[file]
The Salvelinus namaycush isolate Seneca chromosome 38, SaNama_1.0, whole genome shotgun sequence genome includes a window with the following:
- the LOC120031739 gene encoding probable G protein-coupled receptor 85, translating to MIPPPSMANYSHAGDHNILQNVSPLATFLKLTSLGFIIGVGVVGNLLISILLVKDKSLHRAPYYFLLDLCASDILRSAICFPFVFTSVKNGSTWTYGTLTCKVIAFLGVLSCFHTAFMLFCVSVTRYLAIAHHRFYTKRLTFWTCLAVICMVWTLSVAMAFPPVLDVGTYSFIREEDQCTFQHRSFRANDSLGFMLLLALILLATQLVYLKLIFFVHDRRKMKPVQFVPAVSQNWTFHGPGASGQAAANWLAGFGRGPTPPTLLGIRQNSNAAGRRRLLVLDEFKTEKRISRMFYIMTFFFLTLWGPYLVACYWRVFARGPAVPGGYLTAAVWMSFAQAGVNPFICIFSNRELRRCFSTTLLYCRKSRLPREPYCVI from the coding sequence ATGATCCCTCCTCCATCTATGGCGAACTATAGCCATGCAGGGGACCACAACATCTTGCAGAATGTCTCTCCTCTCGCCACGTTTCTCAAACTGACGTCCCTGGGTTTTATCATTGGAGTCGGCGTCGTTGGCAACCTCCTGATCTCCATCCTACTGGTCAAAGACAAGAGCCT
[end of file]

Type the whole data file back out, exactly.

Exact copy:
The Salvelinus namaycush isolate Seneca chromosome 38, SaNama_1.0, whole genome shotgun sequence genome includes a window with the following:
- the LOC120031739 gene encoding probable G protein-coupled receptor 85, translating to MIPPPSMANYSHAGDHNILQNVSPLATFLKLTSLGFIIGVGVVGNLLISILLVKDKSLHRAPYYFLLDLCASDILRSAICFPFVFTSVKNGSTWTYGTLTCKVIAFLGVLSCFHTAFMLFCVSVTRYLAIAHHRFYTKRLTFWTCLAVICMVWTLSVAMAFPPVLDVGTYSFIREEDQCTFQHRSFRANDSLGFMLLLALILLATQLVYLKLIFFVHDRRKMKPVQFVPAVSQNWTFHGPGASGQAAANWLAGFGRGPTPPTLLGIRQNSNAAGRRRLLVLDEFKTEKRISRMFYIMTFFFLTLWGPYLVACYWRVFARGPAVPGGYLTAAVWMSFAQAGVNPFICIFSNRELRRCFSTTLLYCRKSRLPREPYCVI from the coding sequence ATGATCCCTCCTCCATCTATGGCGAACTATAGCCATGCAGGGGACCACAACATCTTGCAGAATGTCTCTCCTCTCGCCACGTTTCTCAAACTGACGTCCCTGGGTTTTATCATTGGAGTCGGCGTCGTTGGCAACCTCCTGATCTCCATCCTACTGGTCAAAGACAAGAGCCT